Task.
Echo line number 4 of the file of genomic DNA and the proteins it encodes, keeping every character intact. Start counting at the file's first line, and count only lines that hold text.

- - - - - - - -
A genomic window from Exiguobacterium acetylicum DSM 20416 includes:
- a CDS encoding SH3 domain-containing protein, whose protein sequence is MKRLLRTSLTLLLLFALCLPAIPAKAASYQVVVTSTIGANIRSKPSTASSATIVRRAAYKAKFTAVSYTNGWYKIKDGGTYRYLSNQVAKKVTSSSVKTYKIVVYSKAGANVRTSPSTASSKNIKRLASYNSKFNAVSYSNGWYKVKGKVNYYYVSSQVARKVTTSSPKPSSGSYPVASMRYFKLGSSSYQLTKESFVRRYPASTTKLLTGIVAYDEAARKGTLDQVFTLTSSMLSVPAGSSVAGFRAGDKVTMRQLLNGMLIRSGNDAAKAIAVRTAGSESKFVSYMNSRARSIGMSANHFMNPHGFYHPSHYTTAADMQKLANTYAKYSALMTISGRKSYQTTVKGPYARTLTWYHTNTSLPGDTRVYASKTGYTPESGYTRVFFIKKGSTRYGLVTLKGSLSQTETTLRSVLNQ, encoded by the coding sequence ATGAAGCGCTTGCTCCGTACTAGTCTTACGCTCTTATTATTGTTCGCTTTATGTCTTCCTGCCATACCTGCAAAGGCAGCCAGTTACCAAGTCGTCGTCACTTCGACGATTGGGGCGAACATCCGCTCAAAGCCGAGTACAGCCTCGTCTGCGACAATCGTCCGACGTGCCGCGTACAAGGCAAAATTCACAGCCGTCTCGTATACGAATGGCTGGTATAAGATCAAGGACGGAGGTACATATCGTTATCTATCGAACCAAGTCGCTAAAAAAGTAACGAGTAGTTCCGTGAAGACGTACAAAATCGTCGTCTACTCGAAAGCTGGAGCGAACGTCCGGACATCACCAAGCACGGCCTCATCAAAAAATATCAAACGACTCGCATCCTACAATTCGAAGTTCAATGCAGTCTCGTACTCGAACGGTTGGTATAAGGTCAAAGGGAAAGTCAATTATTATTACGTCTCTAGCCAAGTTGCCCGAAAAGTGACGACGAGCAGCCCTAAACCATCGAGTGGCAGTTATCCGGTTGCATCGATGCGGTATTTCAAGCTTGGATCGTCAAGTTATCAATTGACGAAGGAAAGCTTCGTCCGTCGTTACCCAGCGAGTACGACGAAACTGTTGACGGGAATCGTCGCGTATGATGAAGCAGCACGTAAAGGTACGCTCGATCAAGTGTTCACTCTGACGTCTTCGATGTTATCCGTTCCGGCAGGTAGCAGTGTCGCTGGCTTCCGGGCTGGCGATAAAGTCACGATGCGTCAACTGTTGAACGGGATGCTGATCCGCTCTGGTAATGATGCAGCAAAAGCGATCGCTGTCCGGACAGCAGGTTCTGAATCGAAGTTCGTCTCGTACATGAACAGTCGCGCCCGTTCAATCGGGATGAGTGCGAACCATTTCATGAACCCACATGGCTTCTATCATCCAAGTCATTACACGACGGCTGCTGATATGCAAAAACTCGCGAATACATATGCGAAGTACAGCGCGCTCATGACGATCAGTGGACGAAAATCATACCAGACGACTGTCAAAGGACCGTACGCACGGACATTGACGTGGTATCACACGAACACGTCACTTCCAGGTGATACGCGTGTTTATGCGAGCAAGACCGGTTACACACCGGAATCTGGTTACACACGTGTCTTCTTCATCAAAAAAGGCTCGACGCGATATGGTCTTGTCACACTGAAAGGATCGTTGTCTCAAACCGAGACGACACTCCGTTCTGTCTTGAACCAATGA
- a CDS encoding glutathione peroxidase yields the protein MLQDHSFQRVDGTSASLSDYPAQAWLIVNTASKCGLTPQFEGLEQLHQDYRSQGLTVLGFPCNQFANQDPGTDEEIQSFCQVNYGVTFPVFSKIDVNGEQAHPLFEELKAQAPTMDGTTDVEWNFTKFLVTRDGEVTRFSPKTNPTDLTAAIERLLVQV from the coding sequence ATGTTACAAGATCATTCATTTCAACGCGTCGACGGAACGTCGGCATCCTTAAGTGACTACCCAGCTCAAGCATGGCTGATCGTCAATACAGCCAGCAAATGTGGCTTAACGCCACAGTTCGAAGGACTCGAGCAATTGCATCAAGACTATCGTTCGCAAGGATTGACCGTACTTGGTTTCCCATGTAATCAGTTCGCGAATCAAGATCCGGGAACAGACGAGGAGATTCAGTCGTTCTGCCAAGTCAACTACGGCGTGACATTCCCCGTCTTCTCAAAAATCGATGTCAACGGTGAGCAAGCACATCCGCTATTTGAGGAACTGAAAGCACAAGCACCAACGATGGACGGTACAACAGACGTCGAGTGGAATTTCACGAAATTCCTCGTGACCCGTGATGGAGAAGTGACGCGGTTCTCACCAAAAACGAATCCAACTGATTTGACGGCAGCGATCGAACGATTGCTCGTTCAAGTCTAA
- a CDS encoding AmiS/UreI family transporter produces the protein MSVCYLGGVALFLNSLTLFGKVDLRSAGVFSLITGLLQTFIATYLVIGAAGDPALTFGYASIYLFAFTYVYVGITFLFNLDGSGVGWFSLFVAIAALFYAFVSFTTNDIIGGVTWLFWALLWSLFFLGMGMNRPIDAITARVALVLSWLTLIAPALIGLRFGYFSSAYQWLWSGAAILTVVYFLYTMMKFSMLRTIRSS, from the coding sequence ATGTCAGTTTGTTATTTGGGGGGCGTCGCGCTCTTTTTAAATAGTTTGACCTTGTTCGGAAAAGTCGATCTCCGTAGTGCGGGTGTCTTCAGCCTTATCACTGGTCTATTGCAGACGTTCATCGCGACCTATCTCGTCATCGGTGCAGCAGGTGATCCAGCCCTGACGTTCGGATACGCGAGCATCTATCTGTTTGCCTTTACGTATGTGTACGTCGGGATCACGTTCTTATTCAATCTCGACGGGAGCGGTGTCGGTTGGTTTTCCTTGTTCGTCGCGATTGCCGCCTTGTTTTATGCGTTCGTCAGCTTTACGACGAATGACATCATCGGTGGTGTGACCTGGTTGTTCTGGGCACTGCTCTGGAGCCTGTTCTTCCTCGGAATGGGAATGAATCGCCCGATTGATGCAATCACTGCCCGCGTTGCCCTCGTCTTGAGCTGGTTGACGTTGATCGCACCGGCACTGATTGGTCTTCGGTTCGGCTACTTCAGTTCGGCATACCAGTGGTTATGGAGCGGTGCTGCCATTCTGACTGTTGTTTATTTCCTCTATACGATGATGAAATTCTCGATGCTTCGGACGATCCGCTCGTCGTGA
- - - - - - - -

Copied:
- a CDS encoding AmiS/UreI family transporter produces the protein MSVCYLGGVALFLNSLTLFGKVDLRSAGVFSLITGLLQTFIATYLVIGAAGDPALTFGYASIYLFAFTYVYVGITFLFNLDGSGVGWFSLFVAIAALFYAFVSFTTNDIIGGVTWLFWALLWSLFFLGMGMNRPIDAITARVALVLSWLTLIAPALIGLRFGYFSSAYQWLWSGAAILTVVYFLYTMMKFSMLRTIRSS, from the coding sequence ATGTCAGTTTGTTATTTGGGGGGCGTCGCGCTCTTTTTAAATAGTTTGACCTTGTTCGGAAAAGTCGATCTCCGTAGTGCGGGTGTCTTCAGCCTTATCACTGGTCTATTGCAGACGTTCATCGCGACCTATCTCGTCATCGGTGCAGCAGGTGATCCAGCCCTGACGTTCGGATACGCGAGCATCTATCTGTTTGCCTTTACGTATGTGTACGTCGGGATCACGTTCTTATTCAATCTCGACGGGAGCGGTGTCGGTTGGTTTTCCTTGTTCGTCGCGATTGCCGCCTTGTTTTATGCGTTCGTCAGCTTTACGACGAATGACATCATCGGTGGTGTGACCTGGTTGTTCTGGGCACTGCTCTGGAGCCTGTTCTTCCTCGGAATGGGAATGAATCGCCCGATTGATGCAATCACTGCCCGCGTTGCCCTCGTCTTGAGCTGGTTGACGTTGATCGCACCGGCACTGATTGGTCTTCGGTTCGGCTACTTCAGTTCGGCATACCAGTGGTTATGGAGCGGTGCTGCCATTCTGACTGTTGTTTATTTCCTCTATACGATGATGAAATTCTCGATGCTTCGGACGATCCGCTCGTCGTGA